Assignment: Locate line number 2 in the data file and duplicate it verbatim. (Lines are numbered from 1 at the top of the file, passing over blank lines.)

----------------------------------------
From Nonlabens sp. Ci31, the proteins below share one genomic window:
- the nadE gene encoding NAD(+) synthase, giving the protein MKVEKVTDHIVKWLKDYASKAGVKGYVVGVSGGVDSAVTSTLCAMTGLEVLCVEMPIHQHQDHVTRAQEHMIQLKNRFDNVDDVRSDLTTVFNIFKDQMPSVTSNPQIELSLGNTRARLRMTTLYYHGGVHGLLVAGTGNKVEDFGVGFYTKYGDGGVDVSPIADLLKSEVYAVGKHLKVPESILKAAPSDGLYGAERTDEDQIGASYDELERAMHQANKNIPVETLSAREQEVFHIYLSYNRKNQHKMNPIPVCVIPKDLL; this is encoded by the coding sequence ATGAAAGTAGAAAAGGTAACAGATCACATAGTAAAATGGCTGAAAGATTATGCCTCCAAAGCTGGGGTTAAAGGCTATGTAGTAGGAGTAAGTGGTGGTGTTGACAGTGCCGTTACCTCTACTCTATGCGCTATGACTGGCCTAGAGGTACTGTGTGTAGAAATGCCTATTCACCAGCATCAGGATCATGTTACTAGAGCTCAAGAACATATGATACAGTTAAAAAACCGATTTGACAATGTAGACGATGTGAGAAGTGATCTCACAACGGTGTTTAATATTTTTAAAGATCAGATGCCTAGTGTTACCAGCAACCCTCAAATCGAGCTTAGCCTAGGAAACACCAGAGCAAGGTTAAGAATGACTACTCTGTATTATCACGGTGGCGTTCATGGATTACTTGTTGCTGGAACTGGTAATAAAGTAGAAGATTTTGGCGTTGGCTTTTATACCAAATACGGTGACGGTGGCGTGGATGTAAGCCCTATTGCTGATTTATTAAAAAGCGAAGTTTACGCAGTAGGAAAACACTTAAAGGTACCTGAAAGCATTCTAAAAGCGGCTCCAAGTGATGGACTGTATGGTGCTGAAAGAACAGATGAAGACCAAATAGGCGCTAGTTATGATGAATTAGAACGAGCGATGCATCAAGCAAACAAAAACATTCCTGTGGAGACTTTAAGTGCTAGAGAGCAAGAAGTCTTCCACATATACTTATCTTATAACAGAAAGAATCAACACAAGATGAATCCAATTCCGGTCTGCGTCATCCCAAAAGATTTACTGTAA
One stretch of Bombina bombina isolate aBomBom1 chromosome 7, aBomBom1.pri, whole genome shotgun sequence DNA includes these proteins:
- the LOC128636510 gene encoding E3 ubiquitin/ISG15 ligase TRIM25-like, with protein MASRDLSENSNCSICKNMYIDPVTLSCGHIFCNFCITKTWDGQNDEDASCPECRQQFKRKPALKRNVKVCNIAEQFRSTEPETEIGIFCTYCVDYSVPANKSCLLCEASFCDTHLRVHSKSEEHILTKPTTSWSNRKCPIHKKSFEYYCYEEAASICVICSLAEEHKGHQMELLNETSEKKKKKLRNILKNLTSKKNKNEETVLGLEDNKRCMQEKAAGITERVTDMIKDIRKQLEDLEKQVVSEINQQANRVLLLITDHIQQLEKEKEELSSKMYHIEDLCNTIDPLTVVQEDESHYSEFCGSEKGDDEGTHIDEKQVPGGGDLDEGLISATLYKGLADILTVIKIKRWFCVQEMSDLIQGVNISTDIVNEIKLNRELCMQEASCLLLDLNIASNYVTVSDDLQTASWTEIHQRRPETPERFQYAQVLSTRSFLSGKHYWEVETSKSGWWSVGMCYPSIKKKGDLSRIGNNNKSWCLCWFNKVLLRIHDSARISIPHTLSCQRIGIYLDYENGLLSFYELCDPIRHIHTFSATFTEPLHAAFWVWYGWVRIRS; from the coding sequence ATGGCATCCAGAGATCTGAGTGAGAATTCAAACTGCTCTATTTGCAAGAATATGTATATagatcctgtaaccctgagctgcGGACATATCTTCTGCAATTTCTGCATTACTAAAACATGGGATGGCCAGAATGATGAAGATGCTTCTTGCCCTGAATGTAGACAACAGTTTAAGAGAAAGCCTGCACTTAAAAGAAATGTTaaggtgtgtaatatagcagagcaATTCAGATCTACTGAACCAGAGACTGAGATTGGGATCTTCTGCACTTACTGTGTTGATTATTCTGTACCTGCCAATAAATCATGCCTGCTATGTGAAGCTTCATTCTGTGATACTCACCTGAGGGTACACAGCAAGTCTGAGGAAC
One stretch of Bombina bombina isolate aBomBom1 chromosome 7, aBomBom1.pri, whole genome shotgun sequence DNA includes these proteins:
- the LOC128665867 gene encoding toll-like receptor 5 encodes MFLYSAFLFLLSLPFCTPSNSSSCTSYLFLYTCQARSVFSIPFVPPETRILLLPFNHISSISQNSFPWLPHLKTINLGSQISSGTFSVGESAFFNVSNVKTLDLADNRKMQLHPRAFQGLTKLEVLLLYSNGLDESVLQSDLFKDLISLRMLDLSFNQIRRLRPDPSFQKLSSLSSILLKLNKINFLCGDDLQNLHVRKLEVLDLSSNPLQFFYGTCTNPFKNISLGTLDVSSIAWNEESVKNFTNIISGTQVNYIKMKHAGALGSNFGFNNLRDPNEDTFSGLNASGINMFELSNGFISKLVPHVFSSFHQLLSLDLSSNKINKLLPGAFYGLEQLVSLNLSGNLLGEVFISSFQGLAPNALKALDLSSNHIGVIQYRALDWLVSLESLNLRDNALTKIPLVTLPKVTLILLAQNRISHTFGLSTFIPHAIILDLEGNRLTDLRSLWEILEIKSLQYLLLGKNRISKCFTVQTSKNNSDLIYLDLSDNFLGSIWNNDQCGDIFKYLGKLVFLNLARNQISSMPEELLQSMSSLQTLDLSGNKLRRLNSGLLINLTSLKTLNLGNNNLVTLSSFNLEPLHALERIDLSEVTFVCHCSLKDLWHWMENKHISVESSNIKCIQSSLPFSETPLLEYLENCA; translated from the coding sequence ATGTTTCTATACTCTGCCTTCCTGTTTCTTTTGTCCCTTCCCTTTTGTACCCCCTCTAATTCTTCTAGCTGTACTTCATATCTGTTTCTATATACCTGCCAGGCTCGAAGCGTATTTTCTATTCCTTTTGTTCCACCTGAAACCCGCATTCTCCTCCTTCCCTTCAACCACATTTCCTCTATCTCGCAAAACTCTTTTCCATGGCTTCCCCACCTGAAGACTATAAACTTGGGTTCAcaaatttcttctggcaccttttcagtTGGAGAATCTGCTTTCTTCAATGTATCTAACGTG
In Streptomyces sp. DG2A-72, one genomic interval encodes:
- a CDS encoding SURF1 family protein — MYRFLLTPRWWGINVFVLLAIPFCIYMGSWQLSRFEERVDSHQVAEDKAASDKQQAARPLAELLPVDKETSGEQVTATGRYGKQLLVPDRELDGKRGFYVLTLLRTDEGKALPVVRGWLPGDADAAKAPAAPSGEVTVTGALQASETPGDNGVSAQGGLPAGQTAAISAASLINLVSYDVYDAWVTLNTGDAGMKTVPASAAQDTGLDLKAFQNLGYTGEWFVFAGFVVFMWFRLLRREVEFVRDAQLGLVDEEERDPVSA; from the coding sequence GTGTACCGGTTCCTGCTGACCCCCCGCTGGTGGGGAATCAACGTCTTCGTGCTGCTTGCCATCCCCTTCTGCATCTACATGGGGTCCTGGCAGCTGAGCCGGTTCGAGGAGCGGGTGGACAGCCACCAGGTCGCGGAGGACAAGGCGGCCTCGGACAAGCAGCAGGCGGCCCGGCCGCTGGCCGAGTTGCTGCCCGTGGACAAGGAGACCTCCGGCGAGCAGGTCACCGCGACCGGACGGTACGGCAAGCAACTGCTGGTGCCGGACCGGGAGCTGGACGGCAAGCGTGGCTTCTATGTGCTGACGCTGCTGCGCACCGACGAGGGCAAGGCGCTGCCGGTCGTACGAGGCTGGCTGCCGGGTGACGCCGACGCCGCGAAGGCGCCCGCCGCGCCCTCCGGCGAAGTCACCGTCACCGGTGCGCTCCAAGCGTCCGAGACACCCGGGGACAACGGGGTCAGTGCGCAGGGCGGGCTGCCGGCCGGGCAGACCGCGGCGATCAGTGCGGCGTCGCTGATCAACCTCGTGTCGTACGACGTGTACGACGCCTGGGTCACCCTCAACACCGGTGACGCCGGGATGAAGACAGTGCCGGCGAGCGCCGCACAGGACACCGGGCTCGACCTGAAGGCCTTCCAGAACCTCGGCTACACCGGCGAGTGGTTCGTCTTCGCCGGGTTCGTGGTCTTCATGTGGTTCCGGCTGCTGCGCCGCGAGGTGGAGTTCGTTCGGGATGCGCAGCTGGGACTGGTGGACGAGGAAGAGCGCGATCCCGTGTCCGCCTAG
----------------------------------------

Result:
- the nadE gene encoding NAD(+) synthase, giving the protein MKVEKVTDHIVKWLKDYASKAGVKGYVVGVSGGVDSAVTSTLCAMTGLEVLCVEMPIHQHQDHVTRAQEHMIQLKNRFDNVDDVRSDLTTVFNIFKDQMPSVTSNPQIELSLGNTRARLRMTTLYYHGGVHGLLVAGTGNKVEDFGVGFYTKYGDGGVDVSPIADLLKSEVYAVGKHLKVPESILKAAPSDGLYGAERTDEDQIGASYDELERAMHQANKNIPVETLSAREQEVFHIYLSYNRKNQHKMNPIPVCVIPKDLL; this is encoded by the coding sequence ATGAAAGTAGAAAAGGTAACAGATCACATAGTAAAATGGCTGAAAGATTATGCCTCCAAAGCTGGGGTTAAAGGCTATGTAGTAGGAGTAAGTGGTGGTGTTGACAGTGCCGTTACCTCTACTCTATGCGCTATGACTGGCCTAGAGGTACTGTGTGTAGAAATGCCTATTCACCAGCATCAGGATCATGTTACTAGAGCTCAAGAACATATGATACAGTTAAAAAACCGATTTGACAATGTAGACGATGTGAGAAGTGATCTCACAACGGTGTTTAATATTTTTAAAGATCAGATGCCTAGTGTTACCAGCAACCCTCAAATCGAGCTTAGCCTAGGAAACACCAGAGCAAGGTTAAGAATGACTACTCTGTATTATCACGGTGGCGTTCATGGATTACTTGTTGCTGGAACTGGTAATAAAGTAGAAGATTTTGGCGTTGGCTTTTATACCAAATACGGTGACGGTGGCGTGGATGTAAGCCCTATTGCTGATTTATTAAAAAGCGAAGTTTACGCAGTAGGAAAACACTTAAAGGTACCTGAAAGCATTCTAAAAGCGGCTCCAAGTGATGGACTGTATGGTGCTGAAAGAACAGATGAAGACCAAATAGGCGCTAGTTATGATGAATTAGAACGAGCGATGCATCAAGCAAACAAAAACATTCCTGTGGAGACTTTAAGTGCTAGAGAGCAAGAAGTCTTCCACATATACTTATCTTATAACAGAAAGAATCAACACAAGATGAATCCAATTCCGGTCTGCGTCATCCCAAAAGATTTACTGTAA